Harrell: An exemplary restaurant world in Bluffton – The Augusta Chronicle

Harrell: An exemplary restaurant world in Bluffton  The Augusta Chronicle

There was a time when you couldn’t get so much as a hot dog in Bluffton, unless you count the summer that a small concrete block building down at Alljoy beach …

There was a time when you couldn’t get so much as a hot dog in Bluffton, unless you count the summer that a small concrete block building down at Alljoy beach became a casual eating place.

You were never quite sure when they would be open. Of course, I suspect they didn’t know, either. They sold hot dogs and hamburgers on paper plates, chips but no fries. There were soft drinks, no alcohol and a shiny jukebox with blinking lights. You weren’t allowed to dance.

Something about a permit. It was very popular. Not because it was wonderful, but because there wasn’t anything else in 20 miles. The Fiddler, it was called, not to be mistaken for the other Fiddler Restaurant that opened in 1958, supposedly by Charles Fraser. That Fiddler was next to the Lemon Island Marina and specialized in seafood.

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My children loved to go there because when the tide came in so did the fiddler crabs. All over the floor. My little ghouls loved to stomp on ’em to hear the crunch. Actually, the children weren’t the only ones to stomp. Grownups would be deep in conversation while their feet wreaked havoc under the table.

These days, if you are looking for somewhere to eat in Bluffton, you are spoilt for choice.

From classic French cuisine to Hispanic to Italian, Greek, German, Asian and good, old-fashioned home cooking, we have it. Even Vietnamese and Thai. It boggles the mind.

The absolute saddest thing is to see a favorite restaurant close its doors. Not for lack of custom. No. Sometimes, it is simply that its time has run out for whatever reason and a new establishment takes over.

The Upper Crust, a fancy pizza parlor, morphed into the Fig and Olive. You might say it went from mozzarella to feta.

Over by Moss Creek Plantation, chef Mehdi Varedi with his beautiful wife Corrina opened Cattails, which became Claude and Uli’s, and on their retirement this salute to French cuisine is now chef Pascal Vignau’s Savory Cafe.

Chef Claude was at the Seacrest back in the early 1980s when that was the place to go for lunch and you knew everybody and if you could squeeze your way through the room you visited from table to table. He spent some time at the Gaslight, where chef Serge Prat reigned and our son Andrew worked as a server specializing in “how to keep children happy while mom and dad enjoy their meal and a glass or two of wine.”

Then there was the affable Faisal, who welcomed us at his Le Bistro. His chefs could put a smile on the face of the pickiest eater in town. When demolition of his shopping center location was announced, Faisal simply said OK, he would retire and go home to visit his mother in Morocco.

These fabulous restaurants are no more.

Abe’s is gone. So is the Golden Rose, which wasn’t exactly a restaurant, but if you were a card-carrying member you could dance the night away sipping an alcoholic beverage long after the curfew. Yvonne Goolagong’s down at Coligny had the best free 5 o’clock hors d’oeuvres. The Crow’s Nest wasn’t far behind.

We are so lucky the concept of owner-chef took root in Bluffton.

Yes, we have corporate restaurants, the Golden Corral, Olive Garden, Cracker Barrel and on and on. But really, if the owner is cooking in the kitchen and his partner is involved at the other end of the house, everyone wins.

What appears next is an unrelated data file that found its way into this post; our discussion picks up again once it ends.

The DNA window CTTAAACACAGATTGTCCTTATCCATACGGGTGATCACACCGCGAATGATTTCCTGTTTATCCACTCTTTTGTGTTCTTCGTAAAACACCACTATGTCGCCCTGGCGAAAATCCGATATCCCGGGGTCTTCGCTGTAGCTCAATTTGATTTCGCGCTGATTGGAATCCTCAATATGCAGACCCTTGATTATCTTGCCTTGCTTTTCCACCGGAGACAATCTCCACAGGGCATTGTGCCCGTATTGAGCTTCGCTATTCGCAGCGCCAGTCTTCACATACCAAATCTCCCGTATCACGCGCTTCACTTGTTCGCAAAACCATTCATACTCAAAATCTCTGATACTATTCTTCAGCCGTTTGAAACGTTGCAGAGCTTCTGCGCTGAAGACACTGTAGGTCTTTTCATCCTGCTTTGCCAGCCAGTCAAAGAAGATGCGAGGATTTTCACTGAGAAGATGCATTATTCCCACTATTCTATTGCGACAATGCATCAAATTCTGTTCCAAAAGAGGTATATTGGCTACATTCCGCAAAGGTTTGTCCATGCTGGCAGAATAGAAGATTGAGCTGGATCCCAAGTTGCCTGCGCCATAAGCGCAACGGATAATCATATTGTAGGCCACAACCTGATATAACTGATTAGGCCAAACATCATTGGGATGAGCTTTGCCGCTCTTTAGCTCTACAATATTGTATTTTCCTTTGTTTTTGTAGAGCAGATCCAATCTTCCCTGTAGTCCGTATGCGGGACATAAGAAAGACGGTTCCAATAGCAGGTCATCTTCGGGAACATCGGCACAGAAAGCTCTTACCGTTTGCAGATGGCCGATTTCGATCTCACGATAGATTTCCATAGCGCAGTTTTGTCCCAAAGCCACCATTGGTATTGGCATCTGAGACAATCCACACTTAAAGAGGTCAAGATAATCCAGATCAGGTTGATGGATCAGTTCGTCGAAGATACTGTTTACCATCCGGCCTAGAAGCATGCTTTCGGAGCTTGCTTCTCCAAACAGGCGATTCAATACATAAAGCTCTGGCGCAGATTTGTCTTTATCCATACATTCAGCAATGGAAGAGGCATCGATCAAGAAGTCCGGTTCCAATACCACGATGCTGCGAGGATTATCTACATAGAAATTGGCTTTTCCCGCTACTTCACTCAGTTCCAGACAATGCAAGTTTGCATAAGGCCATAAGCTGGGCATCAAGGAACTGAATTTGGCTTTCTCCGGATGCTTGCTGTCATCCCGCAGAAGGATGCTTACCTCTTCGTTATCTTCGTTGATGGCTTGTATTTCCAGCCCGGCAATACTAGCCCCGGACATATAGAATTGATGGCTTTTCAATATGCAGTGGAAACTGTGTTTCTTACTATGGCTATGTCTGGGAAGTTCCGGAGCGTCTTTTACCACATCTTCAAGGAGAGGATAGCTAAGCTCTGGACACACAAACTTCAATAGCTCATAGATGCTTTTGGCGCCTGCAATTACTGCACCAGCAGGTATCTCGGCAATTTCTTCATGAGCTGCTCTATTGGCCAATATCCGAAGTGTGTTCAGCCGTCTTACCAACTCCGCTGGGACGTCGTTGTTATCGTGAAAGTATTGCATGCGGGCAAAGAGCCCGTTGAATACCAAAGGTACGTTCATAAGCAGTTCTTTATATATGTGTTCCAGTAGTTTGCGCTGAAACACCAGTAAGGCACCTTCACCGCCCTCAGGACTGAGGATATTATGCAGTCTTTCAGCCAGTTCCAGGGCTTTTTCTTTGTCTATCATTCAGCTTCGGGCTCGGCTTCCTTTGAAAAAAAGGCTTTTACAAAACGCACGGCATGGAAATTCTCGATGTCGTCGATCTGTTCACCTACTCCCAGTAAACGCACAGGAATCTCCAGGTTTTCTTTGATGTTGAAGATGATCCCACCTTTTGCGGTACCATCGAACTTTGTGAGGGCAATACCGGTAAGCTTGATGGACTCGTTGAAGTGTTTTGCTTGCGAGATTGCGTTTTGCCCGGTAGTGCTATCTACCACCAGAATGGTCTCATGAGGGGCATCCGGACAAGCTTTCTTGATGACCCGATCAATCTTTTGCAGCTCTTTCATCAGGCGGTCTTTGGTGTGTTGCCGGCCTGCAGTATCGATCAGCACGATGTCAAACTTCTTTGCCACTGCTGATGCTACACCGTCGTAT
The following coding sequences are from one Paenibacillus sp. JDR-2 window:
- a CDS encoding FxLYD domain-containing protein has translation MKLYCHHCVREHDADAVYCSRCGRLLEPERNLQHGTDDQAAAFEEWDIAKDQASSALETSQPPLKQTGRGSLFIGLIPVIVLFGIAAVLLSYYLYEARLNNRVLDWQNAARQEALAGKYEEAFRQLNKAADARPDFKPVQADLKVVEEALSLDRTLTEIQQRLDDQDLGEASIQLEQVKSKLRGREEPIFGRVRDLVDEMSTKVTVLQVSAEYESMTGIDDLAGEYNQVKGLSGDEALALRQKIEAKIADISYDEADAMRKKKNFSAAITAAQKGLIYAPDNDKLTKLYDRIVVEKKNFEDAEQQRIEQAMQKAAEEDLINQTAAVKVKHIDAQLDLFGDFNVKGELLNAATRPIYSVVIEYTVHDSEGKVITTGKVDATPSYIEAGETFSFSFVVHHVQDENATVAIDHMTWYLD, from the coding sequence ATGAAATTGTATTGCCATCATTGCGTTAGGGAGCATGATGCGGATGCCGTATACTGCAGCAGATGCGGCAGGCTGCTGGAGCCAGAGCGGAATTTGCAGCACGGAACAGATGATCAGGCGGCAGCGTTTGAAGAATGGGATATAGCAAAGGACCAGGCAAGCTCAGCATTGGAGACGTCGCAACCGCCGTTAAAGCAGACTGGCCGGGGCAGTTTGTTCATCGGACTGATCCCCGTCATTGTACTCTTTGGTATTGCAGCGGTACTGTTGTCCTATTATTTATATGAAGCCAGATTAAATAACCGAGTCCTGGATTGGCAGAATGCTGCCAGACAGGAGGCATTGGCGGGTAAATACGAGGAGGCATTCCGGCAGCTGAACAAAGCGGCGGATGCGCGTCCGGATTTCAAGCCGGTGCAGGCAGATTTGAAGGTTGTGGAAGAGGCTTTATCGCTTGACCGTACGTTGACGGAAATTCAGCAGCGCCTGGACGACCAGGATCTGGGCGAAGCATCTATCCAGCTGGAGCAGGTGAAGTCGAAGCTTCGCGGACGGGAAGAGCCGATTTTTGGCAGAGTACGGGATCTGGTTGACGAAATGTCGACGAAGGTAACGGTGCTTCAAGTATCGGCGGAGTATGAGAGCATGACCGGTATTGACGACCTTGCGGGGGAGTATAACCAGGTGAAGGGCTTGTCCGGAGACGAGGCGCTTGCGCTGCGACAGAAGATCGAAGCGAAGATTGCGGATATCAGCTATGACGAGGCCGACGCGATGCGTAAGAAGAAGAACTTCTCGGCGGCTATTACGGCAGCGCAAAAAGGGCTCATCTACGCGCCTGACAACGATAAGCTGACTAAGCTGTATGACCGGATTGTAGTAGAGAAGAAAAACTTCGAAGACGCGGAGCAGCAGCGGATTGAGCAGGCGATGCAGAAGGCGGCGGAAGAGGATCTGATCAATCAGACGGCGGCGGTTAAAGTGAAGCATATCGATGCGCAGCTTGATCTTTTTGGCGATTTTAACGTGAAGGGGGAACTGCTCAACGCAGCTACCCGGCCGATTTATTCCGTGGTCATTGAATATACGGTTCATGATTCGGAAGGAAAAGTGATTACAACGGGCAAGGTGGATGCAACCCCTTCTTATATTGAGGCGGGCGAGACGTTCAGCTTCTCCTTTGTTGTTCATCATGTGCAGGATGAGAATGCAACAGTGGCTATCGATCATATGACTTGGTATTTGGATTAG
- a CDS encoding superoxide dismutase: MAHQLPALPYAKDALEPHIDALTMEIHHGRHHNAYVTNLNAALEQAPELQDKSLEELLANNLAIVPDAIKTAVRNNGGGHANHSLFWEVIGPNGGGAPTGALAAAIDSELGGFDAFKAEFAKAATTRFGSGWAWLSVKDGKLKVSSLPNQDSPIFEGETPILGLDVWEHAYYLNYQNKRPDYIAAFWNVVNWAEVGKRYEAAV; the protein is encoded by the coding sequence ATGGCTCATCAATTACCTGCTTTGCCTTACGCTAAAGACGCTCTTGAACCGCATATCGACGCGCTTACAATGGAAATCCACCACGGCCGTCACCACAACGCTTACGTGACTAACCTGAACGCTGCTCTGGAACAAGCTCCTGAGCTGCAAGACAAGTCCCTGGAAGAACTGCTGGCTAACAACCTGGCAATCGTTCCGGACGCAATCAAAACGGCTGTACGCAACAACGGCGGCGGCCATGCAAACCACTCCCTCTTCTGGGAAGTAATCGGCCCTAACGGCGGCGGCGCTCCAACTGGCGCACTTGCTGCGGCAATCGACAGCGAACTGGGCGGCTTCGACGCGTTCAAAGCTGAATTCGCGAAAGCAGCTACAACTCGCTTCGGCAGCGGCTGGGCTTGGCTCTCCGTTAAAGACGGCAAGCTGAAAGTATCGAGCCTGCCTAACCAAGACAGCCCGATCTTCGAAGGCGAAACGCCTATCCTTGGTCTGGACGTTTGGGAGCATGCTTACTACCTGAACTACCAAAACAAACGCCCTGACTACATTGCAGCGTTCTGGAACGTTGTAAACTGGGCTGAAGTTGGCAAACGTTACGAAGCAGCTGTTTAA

The other day I called to make reservations at Sigler’s, a favorite of our family since chef Mike Sigler and his bride Shirley opened the door of this rotisserie-based restaurant in 1996. Chef Mike and chef Todd Elliot have been sending out meals ever since with its signature sail-shaped cracker gracing the plate. You know that you can always count on excellent food and service.

In fact, Darrell Jenkins had won the Bluffton Today award for Best Server in 2017. Shirley covers the front of the house and makes sure everyone is happy happy. For years, it was not unexpected to see the Sigler boys with aprons on working side by side with their dad. At the open kitchen you could sit at the chef’s counter, be comfortable and watch every bit of your meal being prepared. It works, it’s fun and it was family.

So you can understand how surprised I was to have a stranger greeting us Saturday night. She had a big smile and seated the three of us with me restraining myself from asking “who you?”

We hadn’t sat down good before Shirley appeared and said, “We closed yesterday.”

I knew the restaurant was open for offers, but it was still a shock to learn it had been sold. I blurted out, “Are you happy about it?” and she smiled. “Oh yes,” she said. “We are so ready to retire.”

That explained all. The stranger at the front desk was Candy Alessi, one of the new owners.

Shirley introduced us and we visited in spurts between customers. She explained that she and her husband chef Tony and sister Mary Dostal would be on site to run the restaurant.

No strangers to the business, they bring not only expertise in the kitchen and in management, but they will continue that undefinable ingredient, family participation and all that it means. Shirley, chef Mike and Darrell were there to make sure any possible glitches during the transition would be avoided. The food was delish as always and Hannah our server spoiled us with attention.

There can be no doubt this new family will fit right into the exemplary restaurant world in Bluffton.

We have come a long way from hot dogs at the Fiddler. But Sigler’s, one and all, we’ll miss you.

Annelore Harrell lives in Bluffton and can be reached at anneloreh@aol.com.